Russia today signed a preliminary agreement on building a natural-gas pipeline through Greece. The deal signals strengthening ties between the countries as the crisis-stricken government in Athens is increasingly isolated from the rest of Europe.
Russian gas company Gazprom may offer up to 49 percent in its Baltic LNG project to a strategic partner and the most likely candidates are Royal Dutch Shell or a consortium of Japanese firms, Russia's Kommersant newspaper said on Wednesday. The agreement may be signed this week during an economic forum in Russia's second city of St Petersburg, it reported, quoting sources in the gas industry.
A meeting between the head of Russia's Gazprom's and Turkish Energy Minister Taner Yildiz is expected to be rescheduled for next week as both sides strive to finalise agreement on a proposed underwater gas pipeline to Turkey, a senior energy ministry official said on Wednesday. Turkey was named as Russia's preferred partner for an alternative to its planned South Stream pipeline to carry gas to southern Europe without crossing Ukraine after Russia aborted the project in December, citing EU objections.
Gazprom has been given more time to respond to charges by European Union antitrust regulators after it was alleged the company levies excessive prices and blocks rivals in Eastern Europe. The European Commission announced in April that the Russian oil giant had been given 12 weeks to reply to the charges. Antitrust regulators had brought the charges after more than two years of investigation.
OAO Gazprom, Russia’s natural-gas exporter, said profit fell 86 percent as financing costs rose. Net income shrank to 159 billion rubles ($3 billion) in 2014 from 1.14 trillion rubles the previous year, the Moscow-based company said Wednesday in a statement. Analysts expected profit of 665 billion rubles, according to the average of five estimates compiled.
Antitrust regulators in the European Union have charged Gazprom with abusing its position in Eastern European countries. Earlier this week it was revealed charges could be brought against the Russian energy giant. Now, after more than two years of investigation, the European Commission said the company had hindered competition across countries including Poland and Hunga
OAO Gazprom will get an antitrust complaint from the European Union as soon as Wednesday in a two-year-old probe into gas pricing that’s been delayed amid political tension in Ukraine, according to an EU official. The EU, which relies heavily on Russian gas, will send a statement of objections to Gazprom that lays out where regulators see possible violations of competition law, according to the official, who asked not to be identified because the decision isn’t public. The EU was examining whether the company’s contracts unfairly link oil and gas prices and prevent customers from reselling gas. The complaint would be the second in as many weeks for EU Competition Commissioner Margrethe Vestager, who escalated a probe into search-engine giant Google Inc. The 47-year-old Vestager said last week that she planned to act “decisively against energy companies that harm rivals” and “block energy flows from one EU country to another.”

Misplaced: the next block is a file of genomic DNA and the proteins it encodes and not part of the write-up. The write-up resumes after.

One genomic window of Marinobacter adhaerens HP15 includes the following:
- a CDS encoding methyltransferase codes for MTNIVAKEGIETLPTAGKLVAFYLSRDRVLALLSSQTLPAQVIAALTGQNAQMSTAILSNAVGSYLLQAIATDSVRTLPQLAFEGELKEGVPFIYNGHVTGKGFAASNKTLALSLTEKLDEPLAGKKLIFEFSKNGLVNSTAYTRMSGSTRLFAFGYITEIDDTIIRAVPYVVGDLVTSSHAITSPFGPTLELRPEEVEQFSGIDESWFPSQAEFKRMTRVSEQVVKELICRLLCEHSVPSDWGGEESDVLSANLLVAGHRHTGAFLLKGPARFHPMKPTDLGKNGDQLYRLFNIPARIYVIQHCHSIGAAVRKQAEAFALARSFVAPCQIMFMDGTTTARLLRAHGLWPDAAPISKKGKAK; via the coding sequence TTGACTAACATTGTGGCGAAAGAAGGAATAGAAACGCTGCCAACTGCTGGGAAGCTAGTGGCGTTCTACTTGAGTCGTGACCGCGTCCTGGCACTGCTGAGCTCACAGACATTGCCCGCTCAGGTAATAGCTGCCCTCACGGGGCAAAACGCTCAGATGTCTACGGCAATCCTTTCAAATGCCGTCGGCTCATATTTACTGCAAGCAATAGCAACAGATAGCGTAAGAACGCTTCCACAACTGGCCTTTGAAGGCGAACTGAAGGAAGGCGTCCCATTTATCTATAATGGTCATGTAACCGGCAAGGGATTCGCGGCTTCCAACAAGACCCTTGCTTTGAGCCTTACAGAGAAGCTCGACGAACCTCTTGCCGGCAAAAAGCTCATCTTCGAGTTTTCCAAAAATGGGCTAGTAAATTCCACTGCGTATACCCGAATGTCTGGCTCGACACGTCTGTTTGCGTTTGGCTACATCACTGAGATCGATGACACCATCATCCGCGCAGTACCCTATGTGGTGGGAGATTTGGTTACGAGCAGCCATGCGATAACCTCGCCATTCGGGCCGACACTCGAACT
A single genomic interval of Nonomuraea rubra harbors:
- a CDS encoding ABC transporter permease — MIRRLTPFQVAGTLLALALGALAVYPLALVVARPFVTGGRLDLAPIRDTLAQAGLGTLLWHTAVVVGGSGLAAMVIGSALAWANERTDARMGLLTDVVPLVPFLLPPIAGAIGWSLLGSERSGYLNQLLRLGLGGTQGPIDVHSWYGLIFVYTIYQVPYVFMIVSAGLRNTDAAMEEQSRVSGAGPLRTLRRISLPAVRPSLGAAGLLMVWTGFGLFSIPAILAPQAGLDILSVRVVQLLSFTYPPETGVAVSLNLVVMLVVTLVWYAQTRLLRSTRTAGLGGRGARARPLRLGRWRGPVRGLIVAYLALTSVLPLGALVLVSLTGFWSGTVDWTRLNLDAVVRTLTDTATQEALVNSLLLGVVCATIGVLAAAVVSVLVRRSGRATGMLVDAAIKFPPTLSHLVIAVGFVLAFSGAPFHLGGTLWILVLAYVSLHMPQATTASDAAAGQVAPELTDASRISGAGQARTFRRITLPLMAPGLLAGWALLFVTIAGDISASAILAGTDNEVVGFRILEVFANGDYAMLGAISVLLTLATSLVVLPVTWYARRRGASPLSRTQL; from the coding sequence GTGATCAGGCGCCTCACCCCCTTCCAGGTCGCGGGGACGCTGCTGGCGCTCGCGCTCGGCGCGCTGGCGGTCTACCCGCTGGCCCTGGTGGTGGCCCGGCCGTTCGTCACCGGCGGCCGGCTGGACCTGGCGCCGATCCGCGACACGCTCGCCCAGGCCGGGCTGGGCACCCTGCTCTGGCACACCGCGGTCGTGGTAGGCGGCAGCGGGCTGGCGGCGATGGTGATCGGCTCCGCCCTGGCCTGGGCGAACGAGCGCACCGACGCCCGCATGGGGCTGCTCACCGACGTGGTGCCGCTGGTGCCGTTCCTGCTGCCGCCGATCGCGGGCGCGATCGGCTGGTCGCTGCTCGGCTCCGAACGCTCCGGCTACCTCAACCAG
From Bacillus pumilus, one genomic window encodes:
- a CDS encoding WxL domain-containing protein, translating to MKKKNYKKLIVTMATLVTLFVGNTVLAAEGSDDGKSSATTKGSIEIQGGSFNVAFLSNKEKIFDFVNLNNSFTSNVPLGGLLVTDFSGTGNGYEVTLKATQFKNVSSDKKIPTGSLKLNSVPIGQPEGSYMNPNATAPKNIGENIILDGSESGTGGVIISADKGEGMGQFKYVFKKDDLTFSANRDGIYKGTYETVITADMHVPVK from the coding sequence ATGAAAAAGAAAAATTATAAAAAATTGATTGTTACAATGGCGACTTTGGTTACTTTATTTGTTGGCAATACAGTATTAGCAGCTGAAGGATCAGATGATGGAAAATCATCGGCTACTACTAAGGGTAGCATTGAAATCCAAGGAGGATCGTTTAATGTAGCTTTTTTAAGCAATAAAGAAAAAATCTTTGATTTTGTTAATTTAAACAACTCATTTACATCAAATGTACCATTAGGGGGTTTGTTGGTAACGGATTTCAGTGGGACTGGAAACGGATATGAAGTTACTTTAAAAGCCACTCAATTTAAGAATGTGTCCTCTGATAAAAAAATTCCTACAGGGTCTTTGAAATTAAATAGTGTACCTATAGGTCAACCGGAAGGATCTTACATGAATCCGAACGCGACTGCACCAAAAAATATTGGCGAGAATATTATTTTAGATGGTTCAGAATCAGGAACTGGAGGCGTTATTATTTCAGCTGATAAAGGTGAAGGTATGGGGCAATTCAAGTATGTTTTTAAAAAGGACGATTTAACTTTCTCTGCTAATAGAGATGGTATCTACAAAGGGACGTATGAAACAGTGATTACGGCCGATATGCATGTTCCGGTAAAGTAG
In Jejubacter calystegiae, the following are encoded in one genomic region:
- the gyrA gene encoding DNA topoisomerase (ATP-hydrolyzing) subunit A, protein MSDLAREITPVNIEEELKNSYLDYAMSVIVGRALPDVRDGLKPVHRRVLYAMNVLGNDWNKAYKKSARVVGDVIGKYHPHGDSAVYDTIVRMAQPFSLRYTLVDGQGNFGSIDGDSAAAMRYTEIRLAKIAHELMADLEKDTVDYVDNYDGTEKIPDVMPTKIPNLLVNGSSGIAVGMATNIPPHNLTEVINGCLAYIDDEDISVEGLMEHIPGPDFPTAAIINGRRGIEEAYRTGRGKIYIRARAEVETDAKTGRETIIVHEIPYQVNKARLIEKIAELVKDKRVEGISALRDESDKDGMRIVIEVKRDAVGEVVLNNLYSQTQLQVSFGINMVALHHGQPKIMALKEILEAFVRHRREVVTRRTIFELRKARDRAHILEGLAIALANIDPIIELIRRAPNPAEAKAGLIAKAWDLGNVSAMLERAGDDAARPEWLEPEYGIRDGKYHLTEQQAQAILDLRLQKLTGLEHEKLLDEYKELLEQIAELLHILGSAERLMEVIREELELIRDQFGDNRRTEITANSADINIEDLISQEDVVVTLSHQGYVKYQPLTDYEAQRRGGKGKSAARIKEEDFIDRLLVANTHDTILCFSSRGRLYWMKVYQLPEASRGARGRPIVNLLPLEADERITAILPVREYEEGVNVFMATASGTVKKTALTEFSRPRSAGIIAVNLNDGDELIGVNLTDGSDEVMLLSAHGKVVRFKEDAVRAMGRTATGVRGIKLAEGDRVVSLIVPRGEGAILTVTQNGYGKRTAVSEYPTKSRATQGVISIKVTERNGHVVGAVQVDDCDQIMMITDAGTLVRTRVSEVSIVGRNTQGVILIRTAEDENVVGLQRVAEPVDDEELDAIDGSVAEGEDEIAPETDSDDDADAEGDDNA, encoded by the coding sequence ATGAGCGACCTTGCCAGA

Russia’s $400 billion gas-supply deal with China in 2014 took almost a decade to pull off. While state-run exporter OAO Gazprom pushes to cement ties, lackluster energy markets suggest a second agreement may be slow to follow. Crude oil, the main component of Russia’s gas-pricing formula, has tumbled almost 40 percent in six months, weakening Gazprom’s bargaining power. The slump has reduced the funds available for a second Russian pipeline to China. “The lower oil price has caused too much trouble” for financing two pipeline projects, said Keun-Wook Paik, a senior research fellow at the Oxford Institute for Energy Studies. Russia may seek to prioritize the second pipe, cheaper and quicker to build yet less useful for China, which knows “leverage is on their side,” he said.
The Russian Energy Minister Alexander Novak said Ukraine has requested one billion cubic metres of gas imports from Russia this month. It would treble the amount received in March and comes after Naftogaz and Russia’s Gazprom signed an interim deal for cheaper supplies of gas from Russia. The deal, which is expected to last three month, could help provide some time as both country’s debate energy costs.
Russia could cut off supplies to neighbouring Ukraine by the end of the week if it does not get further payments from the country, a spokesman for the gas company Gazprom has said. Sergei Kupriyanov said in televised remarks that “if no new funds are received from Kiev, then naturally we cannot continue delivering gas to Ukraine”. He did not specify the sum. Following a bruising dispute over prices and debt that raised fears of supply disruptions in Europe, Russia and Ukraine signed a deal in October requiring Kiev to pay in advance for gas shipments. Mr Kupriyanov said that discussions with Ukraine’s gas company, Naftogaz, were ongoing, but gave no other details about the talks.
Russian energy company Gazprom said it was cutting expenses by more than $200million in an effort to streamline operations going forward. The board of directors said it was cutting expenses by $238.7 million and expecting around $1.65 billion in foreign loans. The Russian Central Bank last week raised its key interest rate by 6.5% to 17% in an effort to arrest the decline of the nation's currency.